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Wiring the new assembler panel

A project log for YGREC8

A byte-wide stripped-down version of the YGREC16 architecture

Yann Guidon / YGDESYann Guidon / YGDES 07/20/2019 at 20:280 Comments

As mentioned in A new assembler panel, I'll soon (hopefully) get a bunch of 4PDT interlocked buttons !

I have already assigned their function but how will I make them work ? Electrically, I only want to have switches, eventually some diodes, and I would love to have the panel use the least power possible, which means ideally no relay. I hope that the panel can be reused for other technologies with the least amount of changes.

The critical information is contained in these 2 diagrams :

Already we can see 2 fields that are (almost) fixed :

There is no interlocked switch with 19 buttons. The most I have found is 12 so I have chosen to use a pair of 10-buttons rows.


How will this work, electrically ?

The panel uses "positive logic" where you implement a bit set to 1 with an electrical contact to an extra signal (usually a bus/rail, such as a positive voltage source). The switches will steer each instruction signal to the common voltage, depending on its encoding.

We can already write some truth equations for the most significant bits of the instruction word :

As usual the OR operator "|" is implemented by parallel switches, while the AND operator "&" connects switches in series.

The terms contain XT  which means the Normally Open side of the XT switch. So XT is a MUX for two sub-buses (b14,b13,b12).

Due to the interlock mechanism, /XT is redundant because it is always off when SH/SA/RO/RC/LDCL/LDCH/IN/OUT/INV opcodes are selected. However the 10 other opcodes are not interlocked and XT must disconnect the affected bits to prevent the other row from interfering.

Updated equations:

This is translated into the following diagrams :

The good news is : there is apparently no need for a complex switch for XT because its signal can be shared with several subsignals, thus saving switches...

The bad news is : to prevent certain cases of feedback/bypass (despite the use of independent switches) the output of XT must be guarded with diodes.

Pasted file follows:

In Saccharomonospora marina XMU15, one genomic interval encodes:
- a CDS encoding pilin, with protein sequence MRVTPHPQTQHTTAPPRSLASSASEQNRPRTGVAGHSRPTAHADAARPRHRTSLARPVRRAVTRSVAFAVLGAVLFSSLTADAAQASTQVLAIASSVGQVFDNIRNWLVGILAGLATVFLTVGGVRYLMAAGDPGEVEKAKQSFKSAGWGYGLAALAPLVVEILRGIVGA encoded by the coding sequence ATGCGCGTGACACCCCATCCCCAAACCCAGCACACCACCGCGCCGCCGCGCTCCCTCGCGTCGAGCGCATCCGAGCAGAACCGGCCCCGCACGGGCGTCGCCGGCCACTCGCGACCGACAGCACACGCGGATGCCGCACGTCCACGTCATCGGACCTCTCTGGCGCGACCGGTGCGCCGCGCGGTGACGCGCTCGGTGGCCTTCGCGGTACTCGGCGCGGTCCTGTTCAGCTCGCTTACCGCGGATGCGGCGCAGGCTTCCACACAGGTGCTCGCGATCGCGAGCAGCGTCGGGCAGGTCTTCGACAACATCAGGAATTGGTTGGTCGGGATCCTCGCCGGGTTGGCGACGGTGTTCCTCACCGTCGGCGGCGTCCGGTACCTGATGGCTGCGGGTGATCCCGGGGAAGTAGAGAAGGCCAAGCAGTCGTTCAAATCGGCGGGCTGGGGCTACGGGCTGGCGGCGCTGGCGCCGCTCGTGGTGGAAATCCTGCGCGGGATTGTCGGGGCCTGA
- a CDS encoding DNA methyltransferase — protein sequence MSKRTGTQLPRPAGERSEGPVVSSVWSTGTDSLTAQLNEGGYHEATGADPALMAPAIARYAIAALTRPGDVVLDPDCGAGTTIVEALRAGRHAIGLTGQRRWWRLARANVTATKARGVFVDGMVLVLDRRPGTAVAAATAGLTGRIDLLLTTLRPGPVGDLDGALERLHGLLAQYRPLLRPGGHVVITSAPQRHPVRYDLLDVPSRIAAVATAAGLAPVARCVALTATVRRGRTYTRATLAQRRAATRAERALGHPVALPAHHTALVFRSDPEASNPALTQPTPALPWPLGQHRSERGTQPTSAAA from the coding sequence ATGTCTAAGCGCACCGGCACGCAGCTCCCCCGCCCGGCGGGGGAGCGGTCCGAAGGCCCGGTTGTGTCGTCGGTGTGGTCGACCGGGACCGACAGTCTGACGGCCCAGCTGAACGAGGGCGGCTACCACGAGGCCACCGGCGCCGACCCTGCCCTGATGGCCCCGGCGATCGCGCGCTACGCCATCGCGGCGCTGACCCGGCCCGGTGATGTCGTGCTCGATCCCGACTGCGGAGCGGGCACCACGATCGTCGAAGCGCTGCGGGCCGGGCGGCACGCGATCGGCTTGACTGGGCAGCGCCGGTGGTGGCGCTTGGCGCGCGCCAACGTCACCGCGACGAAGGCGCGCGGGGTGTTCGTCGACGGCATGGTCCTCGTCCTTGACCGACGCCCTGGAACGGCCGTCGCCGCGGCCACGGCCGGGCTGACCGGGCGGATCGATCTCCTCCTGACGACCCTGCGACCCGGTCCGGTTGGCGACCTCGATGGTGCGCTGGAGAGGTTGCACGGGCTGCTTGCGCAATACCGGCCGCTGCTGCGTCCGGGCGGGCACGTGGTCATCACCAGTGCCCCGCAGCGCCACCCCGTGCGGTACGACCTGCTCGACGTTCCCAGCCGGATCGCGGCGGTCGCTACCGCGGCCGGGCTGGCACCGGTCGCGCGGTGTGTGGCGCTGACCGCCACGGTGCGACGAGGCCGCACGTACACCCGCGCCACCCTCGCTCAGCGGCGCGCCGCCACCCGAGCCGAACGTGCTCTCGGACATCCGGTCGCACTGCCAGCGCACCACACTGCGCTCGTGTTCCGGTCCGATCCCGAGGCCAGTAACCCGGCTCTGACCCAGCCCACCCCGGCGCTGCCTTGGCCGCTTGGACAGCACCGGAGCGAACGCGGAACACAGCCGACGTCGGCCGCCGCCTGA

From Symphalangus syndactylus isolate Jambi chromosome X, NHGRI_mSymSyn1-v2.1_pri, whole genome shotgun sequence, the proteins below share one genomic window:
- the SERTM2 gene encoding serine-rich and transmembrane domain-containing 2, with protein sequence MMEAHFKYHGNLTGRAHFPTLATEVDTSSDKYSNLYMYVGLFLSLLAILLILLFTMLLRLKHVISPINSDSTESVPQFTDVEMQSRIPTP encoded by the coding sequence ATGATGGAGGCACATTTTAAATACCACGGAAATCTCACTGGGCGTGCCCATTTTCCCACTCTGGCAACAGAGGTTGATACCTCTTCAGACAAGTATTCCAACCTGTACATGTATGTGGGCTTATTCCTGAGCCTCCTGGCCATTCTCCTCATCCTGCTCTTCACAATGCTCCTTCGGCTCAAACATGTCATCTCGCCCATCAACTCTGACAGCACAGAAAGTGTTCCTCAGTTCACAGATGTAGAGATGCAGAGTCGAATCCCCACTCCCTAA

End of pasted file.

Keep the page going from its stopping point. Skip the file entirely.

However, there are multiple switches per button so the number of diodes is kept low. Here is the census of the usage of SPDT switches per opcode (so far) :

AND: 0
OR: 1
XOR: 1
ANDN: 2
CMPU: 1
CMPS
: 2
SUB: 2
ADD: 3
SET: 1
CALL: 2
SH: 1
SA: 2
RO: 2
RC: 3
LDCL: 1
LDCH: 2
IN: 2
OUT: 2
INV: 3

OTOH the XT signal must be split into 5 diode-protected paths.

IN and OUT each use only 2 SPDT switches and 2 are left so each can feed (through a diode) the rotary encoders for IMM8.

XT also can enable the IMM8 encoders through the I8/R switch and 2 diodes. There are 2 encoders :

IMM8_hi = IN | OUT | ( XT & I8/R )

IMM8_lo = IN | OUT | ( XT & I8/R ) | I4/R

Due to the nature of the Hex switches, each output bit must be guarded by a diode as well...


Another interlocked switch selects the format : I4/R, I8/R and REG (they are mutually exclusive).

I8/R is only available in XT mode and otherwise defaults to I4/R mode.

The SRI field (as well as b6) is enabled with

SRI_enREG  & /INV & /IN & /OUT

This uses inverted logic and probably one of the spare/free SPDT of INV/IN/OUT.

Note : I have ordered 8PDT switches for the format selector because I thought it would be useful for actually MUXing the signals but it is not interlocked with XT and others and IN/OUT/INV would not reset the format to IMM8... Diodes seem to be necessary to enable the REG, COND and IMM fields.

The SND field is decoded with the following circuit :

The SRI and CND fieds are identical with some differences :

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